Always keep in mind the real reason for coming to college

As we embark upon a new school year, I’d like to step back and give some heart-felt advice. This applies to all UK students, but especially to freshmen as they enter a major transitional period.

Why is it that college success is always measured in terms of one’s GPA? Is it really fair to place the weight of four years on some arbitrary number between zero and four?

Grade pressure has become magnified to an obscene extent over the past decade or so. Parents are the worst, but friends are also bad about getting caught up in competition related to grades.

Grades are important, and they certainly have their place in the college scheme, but ask yourself this question: Why am I here at UK? If your answer is to get a 4.0, then you’re here for the wrong reason.

The real reason we are all here is to learn. Learning is something that got lost in the shuffle along the dark path of grade competition. We are here to learn the necessary skills required for our future careers. And we are also here to learn about ourselves. In fact, you could probably sum up college as one big learning experience. Never forget that.

I had an inflated GPA in high school, and when I got to college, I immediately realized that my high school years did little to prepare me. Why? Because everything in high school was about competition. I was in a constant tug-of-war with our eventual valedictorian over who could take more weighted classes and inflate his GPA. I forgot to actually stop and learn what I was being taught. I absolutely regret that decision.

I’ve met several students here at UK who have opted not to take a more challenging course, which could be beneficial to them. Basically, they want an easier A, so they seek out a class they know they can ace while putting in minimal time. I suppose the reasoning is sound enough. The threat of losing academic status or losing scholarships is dire indeed. However, the knowledge of parental punishment is even worse.

But the long-term benefits of a complete and fulfilling education outweigh the short-term benefits of taking easy classes tenfold. You will be more grateful later in life if you expand your boundaries and challenge yourself while in college. Potential employers will also look at you more favorably.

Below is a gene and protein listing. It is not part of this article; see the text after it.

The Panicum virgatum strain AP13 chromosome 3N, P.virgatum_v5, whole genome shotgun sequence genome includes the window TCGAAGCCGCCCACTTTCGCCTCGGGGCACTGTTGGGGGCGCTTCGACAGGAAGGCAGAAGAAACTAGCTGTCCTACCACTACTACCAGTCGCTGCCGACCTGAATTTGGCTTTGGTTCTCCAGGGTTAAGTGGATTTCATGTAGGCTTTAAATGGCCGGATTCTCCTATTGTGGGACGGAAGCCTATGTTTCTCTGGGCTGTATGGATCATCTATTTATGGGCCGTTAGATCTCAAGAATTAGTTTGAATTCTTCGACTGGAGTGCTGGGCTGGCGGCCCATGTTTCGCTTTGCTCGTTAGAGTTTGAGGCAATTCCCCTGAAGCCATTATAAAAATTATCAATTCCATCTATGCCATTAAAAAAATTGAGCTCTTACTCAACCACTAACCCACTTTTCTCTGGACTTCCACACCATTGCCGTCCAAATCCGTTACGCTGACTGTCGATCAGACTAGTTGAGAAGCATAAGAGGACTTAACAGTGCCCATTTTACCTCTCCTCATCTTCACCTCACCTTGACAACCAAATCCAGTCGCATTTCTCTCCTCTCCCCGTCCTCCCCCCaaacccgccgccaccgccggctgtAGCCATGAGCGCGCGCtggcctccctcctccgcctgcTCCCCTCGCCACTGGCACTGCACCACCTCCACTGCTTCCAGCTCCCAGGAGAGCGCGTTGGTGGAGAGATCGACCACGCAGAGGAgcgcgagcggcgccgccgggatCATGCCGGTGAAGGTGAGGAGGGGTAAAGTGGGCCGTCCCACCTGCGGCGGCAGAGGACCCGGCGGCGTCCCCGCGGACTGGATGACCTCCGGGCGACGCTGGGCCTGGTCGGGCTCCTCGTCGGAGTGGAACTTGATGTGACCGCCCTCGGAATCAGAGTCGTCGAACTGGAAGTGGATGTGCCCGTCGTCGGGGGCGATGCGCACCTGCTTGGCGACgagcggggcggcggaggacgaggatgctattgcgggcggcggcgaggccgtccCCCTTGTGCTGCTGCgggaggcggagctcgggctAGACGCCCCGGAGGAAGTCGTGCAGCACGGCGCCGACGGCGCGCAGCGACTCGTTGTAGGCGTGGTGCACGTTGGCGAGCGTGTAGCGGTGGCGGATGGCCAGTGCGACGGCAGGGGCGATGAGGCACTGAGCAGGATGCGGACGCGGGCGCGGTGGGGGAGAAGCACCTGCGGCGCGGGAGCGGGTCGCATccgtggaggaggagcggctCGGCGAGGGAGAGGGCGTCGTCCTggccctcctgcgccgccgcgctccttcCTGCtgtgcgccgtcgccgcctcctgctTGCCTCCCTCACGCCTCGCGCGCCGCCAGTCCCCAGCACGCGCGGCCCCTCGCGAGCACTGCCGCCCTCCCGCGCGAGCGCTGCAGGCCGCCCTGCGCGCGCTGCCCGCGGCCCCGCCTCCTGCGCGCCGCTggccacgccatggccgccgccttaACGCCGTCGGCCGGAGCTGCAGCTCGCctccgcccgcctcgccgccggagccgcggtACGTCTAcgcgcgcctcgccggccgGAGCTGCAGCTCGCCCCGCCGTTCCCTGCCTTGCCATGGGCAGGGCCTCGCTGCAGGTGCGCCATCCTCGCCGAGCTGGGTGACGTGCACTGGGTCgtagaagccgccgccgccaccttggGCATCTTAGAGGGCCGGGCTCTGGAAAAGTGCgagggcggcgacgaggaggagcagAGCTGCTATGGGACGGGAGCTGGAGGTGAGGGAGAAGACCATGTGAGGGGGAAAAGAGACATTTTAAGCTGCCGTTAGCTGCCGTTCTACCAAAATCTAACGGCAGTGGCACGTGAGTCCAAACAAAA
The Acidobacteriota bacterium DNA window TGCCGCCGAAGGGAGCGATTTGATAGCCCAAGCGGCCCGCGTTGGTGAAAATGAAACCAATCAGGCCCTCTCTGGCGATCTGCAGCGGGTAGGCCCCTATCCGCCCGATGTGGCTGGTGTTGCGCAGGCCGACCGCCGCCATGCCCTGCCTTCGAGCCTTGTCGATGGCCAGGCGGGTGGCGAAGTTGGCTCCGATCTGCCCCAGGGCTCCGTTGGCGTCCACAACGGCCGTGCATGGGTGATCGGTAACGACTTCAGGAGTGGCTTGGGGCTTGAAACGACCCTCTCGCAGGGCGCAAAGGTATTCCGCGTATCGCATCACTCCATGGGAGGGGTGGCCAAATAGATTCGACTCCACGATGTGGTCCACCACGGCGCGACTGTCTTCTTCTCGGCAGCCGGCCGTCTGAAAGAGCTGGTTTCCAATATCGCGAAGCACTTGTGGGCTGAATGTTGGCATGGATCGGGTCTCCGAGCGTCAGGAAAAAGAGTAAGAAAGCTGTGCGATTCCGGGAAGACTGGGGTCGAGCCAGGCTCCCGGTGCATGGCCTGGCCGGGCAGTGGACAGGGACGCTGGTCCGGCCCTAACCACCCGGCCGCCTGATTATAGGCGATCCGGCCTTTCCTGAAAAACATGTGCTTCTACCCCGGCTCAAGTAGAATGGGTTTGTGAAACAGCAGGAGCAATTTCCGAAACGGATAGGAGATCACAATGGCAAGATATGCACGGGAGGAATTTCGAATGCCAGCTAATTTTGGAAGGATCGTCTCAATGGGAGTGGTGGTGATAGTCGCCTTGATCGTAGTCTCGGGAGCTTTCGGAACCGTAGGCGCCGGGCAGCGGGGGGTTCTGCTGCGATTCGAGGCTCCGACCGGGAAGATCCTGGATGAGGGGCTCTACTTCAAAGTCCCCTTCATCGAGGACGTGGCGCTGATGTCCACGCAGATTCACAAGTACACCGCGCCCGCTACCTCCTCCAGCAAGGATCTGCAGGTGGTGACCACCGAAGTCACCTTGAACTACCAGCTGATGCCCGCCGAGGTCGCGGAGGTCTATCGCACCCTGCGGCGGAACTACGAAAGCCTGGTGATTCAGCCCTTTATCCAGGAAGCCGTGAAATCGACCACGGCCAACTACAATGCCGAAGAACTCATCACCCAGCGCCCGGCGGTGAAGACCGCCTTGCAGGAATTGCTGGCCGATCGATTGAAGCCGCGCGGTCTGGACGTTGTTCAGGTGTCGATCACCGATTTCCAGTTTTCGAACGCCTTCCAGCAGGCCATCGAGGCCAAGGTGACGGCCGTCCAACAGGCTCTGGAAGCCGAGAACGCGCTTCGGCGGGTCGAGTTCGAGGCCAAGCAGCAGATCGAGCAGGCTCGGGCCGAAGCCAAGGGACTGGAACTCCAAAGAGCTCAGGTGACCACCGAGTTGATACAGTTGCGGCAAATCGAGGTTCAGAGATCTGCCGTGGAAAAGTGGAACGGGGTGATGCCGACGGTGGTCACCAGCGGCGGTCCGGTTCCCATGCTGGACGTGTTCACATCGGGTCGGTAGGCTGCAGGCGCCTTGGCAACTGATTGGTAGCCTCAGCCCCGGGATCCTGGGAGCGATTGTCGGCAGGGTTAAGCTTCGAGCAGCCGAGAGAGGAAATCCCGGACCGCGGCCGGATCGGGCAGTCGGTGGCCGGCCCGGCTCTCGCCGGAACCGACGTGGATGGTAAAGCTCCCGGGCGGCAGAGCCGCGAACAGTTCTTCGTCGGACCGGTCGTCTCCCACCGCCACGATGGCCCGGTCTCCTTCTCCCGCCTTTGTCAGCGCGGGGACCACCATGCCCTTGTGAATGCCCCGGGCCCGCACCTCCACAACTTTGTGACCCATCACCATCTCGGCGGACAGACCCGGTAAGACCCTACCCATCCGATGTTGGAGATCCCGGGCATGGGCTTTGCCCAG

It’s difficult to think about school in these terms, because most of you have probably been fed the idea that grades are all that matter. But the result is quite undesirable. If you asked one of your classmates in MGT 340 to recall something from MKT 300 last year, he or she probably couldn’t do it. Class has largely become an exercise in pure memorization for an exam. The material is then immediately forgotten, because students feel no need to retain it anymore.

Parents are one thing, but this change ultimately has to start with you, the student. Give yourself a break! One B on an exam is not the end of the world, especially if you are engaged in the material and are actually learning it.

There are probably many of you who had similar high school experiences to mine. Don’t have that same mindset as you enter college. No one would be here if he or she didn’t have talent and the drive necessary to succeed. Think of grades as a secondary objective. I know it’s hard because I’ve been through it. But your college experience will be so much more rewarding as a result.

My best advice is to just be passionate about your studies. It’s a start if you can begin thinking about going to class as something other than a chore. If you can find time, read more about what you’re studying. Ask questions. Get to know your professors. Once you step outside the boundaries of grades, you may even find yourself enjoying what you’re doing. And if you are doing something you enjoy, the grades will come naturally.